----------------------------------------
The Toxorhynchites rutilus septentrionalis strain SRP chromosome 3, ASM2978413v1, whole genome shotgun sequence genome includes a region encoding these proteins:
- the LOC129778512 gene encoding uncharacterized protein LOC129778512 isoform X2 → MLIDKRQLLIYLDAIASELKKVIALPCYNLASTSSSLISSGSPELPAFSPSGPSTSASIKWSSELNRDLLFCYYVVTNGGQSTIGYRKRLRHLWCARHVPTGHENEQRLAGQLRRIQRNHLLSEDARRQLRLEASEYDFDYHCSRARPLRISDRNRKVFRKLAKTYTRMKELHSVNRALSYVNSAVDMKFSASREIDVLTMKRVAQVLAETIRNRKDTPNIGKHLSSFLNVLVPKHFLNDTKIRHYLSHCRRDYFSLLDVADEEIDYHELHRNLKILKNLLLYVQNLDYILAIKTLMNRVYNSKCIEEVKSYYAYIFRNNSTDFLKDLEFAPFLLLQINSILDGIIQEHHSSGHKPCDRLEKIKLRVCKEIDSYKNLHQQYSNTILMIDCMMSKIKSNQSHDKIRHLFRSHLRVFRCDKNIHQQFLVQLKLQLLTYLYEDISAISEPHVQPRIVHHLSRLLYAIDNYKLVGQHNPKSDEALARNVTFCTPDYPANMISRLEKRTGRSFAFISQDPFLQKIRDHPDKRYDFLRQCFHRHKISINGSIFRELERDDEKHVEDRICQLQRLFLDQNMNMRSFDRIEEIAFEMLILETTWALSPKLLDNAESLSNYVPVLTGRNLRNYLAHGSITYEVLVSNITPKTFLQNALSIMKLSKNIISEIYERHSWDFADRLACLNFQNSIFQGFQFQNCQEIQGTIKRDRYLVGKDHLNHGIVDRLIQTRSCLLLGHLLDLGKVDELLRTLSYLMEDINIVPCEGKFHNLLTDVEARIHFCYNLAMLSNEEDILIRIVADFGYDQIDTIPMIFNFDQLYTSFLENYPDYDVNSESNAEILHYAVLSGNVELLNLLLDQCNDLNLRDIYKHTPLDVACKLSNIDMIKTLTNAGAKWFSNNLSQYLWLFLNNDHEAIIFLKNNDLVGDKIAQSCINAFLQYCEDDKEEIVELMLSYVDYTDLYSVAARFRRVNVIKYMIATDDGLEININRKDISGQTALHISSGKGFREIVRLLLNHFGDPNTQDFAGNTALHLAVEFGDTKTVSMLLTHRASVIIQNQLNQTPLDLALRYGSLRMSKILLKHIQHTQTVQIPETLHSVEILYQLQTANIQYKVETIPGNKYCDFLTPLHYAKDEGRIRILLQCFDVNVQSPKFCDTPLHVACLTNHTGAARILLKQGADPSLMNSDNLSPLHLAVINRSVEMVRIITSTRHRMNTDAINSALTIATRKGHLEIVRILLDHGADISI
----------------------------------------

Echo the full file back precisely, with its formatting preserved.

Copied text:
The Toxorhynchites rutilus septentrionalis strain SRP chromosome 3, ASM2978413v1, whole genome shotgun sequence genome includes a region encoding these proteins:
- the LOC129778512 gene encoding uncharacterized protein LOC129778512 isoform X2 → MLIDKRQLLIYLDAIASELKKVIALPCYNLASTSSSLISSGSPELPAFSPSGPSTSASIKWSSELNRDLLFCYYVVTNGGQSTIGYRKRLRHLWCARHVPTGHENEQRLAGQLRRIQRNHLLSEDARRQLRLEASEYDFDYHCSRARPLRISDRNRKVFRKLAKTYTRMKELHSVNRALSYVNSAVDMKFSASREIDVLTMKRVAQVLAETIRNRKDTPNIGKHLSSFLNVLVPKHFLNDTKIRHYLSHCRRDYFSLLDVADEEIDYHELHRNLKILKNLLLYVQNLDYILAIKTLMNRVYNSKCIEEVKSYYAYIFRNNSTDFLKDLEFAPFLLLQINSILDGIIQEHHSSGHKPCDRLEKIKLRVCKEIDSYKNLHQQYSNTILMIDCMMSKIKSNQSHDKIRHLFRSHLRVFRCDKNIHQQFLVQLKLQLLTYLYEDISAISEPHVQPRIVHHLSRLLYAIDNYKLVGQHNPKSDEALARNVTFCTPDYPANMISRLEKRTGRSFAFISQDPFLQKIRDHPDKRYDFLRQCFHRHKISINGSIFRELERDDEKHVEDRICQLQRLFLDQNMNMRSFDRIEEIAFEMLILETTWALSPKLLDNAESLSNYVPVLTGRNLRNYLAHGSITYEVLVSNITPKTFLQNALSIMKLSKNIISEIYERHSWDFADRLACLNFQNSIFQGFQFQNCQEIQGTIKRDRYLVGKDHLNHGIVDRLIQTRSCLLLGHLLDLGKVDELLRTLSYLMEDINIVPCEGKFHNLLTDVEARIHFCYNLAMLSNEEDILIRIVADFGYDQIDTIPMIFNFDQLYTSFLENYPDYDVNSESNAEILHYAVLSGNVELLNLLLDQCNDLNLRDIYKHTPLDVACKLSNIDMIKTLTNAGAKWFSNNLSQYLWLFLNNDHEAIIFLKNNDLVGDKIAQSCINAFLQYCEDDKEEIVELMLSYVDYTDLYSVAARFRRVNVIKYMIATDDGLEININRKDISGQTALHISSGKGFREIVRLLLNHFGDPNTQDFAGNTALHLAVEFGDTKTVSMLLTHRASVIIQNQLNQTPLDLALRYGSLRMSKILLKHIQHTQTVQIPETLHSVEILYQLQTANIQYKVETIPGNKYCDFLTPLHYAKDEGRIRILLQCFDVNVQSPKFCDTPLHVACLTNHTGAARILLKQGADPSLMNSDNLSPLHLAVINRSVEMVRIITSTRHRMNTDAINSALTIATRKGHLEIVRILLDHGADISI